What if programming would be as easy as baking a cake? In swarm robotics there is a chance to achieve that. In general, however, we are facing the fundamental challenge of how to find links between the so-called microscopic level (robot controller) and the macroscopic level (overall swarm behavior). For the example of binary collective decision-making systems, we can describe the robot controller as a minimalistic finite state machine (micro) and the swarm behavior with a simple population model (macro). A key idea is to give up the programmability of our robots which is anyway necessary in certain applications, such as nanorobotics. Now we can define a set of robot behaviors as basis functions ("ingredients of our cake") and formulate the swarm programming problem as a constraint least squares problem ("baking of the cake"). 

Manuel Malatyali

May 6, 2015, 2:00 pm, F0.530

Online Top-k-Position Monitoring of Distributed Data Streams

Consider n nodes connected to a single coordinator. Each node receives an individual online data stream of numbers and, at any point in time, the coordinator has to know the k nodes currently observing the largest values, for a given k between 1 and n. We design and analyze an algorithm that solves this problem while bounding the amount of messages exchanged between the nodes and the coordinator. Our algorithm employs the idea of using filters which, intuitively speaking, leads to few messages to be sent, if the new input is "similar" to the previous ones. The algorithm uses a number of messages that is on expectation by a factor of O((log Δ + k) log n) larger than that of an offline algorithm that sets filters in an optimal way, where Δ is upper bounded by the largest value observed by any node.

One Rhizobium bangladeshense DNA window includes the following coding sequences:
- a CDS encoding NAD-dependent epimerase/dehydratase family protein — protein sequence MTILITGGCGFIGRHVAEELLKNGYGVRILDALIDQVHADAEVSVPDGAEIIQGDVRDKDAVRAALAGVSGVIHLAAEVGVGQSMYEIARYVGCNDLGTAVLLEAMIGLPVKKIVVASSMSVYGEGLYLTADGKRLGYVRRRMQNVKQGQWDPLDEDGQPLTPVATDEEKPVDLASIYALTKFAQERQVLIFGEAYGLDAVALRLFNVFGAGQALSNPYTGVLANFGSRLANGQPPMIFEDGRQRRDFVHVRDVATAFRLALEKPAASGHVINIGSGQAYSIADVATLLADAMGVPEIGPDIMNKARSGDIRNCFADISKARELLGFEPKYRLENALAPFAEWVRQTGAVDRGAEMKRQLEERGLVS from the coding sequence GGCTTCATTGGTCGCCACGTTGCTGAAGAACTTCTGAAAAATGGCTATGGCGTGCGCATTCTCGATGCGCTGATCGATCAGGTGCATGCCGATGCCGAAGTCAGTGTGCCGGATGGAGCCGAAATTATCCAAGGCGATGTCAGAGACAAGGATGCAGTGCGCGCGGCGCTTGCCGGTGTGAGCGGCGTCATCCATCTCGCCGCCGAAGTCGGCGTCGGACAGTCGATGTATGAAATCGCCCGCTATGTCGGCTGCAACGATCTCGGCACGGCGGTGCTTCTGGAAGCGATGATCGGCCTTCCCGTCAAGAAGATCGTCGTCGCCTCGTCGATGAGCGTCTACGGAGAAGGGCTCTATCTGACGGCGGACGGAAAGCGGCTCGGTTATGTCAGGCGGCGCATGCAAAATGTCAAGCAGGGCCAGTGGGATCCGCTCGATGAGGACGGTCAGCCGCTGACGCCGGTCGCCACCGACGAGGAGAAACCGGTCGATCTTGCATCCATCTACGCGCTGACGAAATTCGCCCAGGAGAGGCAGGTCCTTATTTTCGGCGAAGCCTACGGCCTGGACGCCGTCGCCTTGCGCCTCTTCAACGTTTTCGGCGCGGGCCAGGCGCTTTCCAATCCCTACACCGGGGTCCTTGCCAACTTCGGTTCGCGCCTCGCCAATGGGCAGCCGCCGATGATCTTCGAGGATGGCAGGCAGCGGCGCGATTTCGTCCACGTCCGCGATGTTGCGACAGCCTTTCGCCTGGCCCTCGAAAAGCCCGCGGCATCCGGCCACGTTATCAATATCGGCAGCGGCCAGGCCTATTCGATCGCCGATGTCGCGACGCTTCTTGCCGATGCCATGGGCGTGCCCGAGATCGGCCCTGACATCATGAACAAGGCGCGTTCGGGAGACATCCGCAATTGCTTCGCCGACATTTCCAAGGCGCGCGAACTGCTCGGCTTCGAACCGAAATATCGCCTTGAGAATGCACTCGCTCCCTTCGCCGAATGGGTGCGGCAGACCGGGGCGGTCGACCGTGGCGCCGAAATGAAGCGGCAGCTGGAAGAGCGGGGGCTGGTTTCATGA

Nils Kothe

April 29, 2015, 2:00 pm, F0.530

Multilevel network games with constant distances in Highspeed Networks

A generalization of a multilevel network game was examined, in which nodes from an undirected graph can improve their distance to each other by individually deciding to connect to a high-speed network $S$, which forms a clique on another level of the graph. In the original multilevel network game, the weight of the edges within the clique was zero, but it was generalized to $\beta > 0$. Each node wants to minimize its private cost, which is either the sum of all shortest paths to each other node (Sum-Game) or the longest shortest path (Max-Game), while using the nodes in $S$ as shortcuts when appropriate. Additionaly, each node that is directly connected to the high-speed network $S$ has to pay a fee of  $\alpha > 0$. The ideas behind most proofs from the old model were taken to the new one, which resulted in various proofs concerning complexity, price of anarchy and the existence of equilibria for $\beta > 0$. These theoretical results were complemented with an experimental evaluation.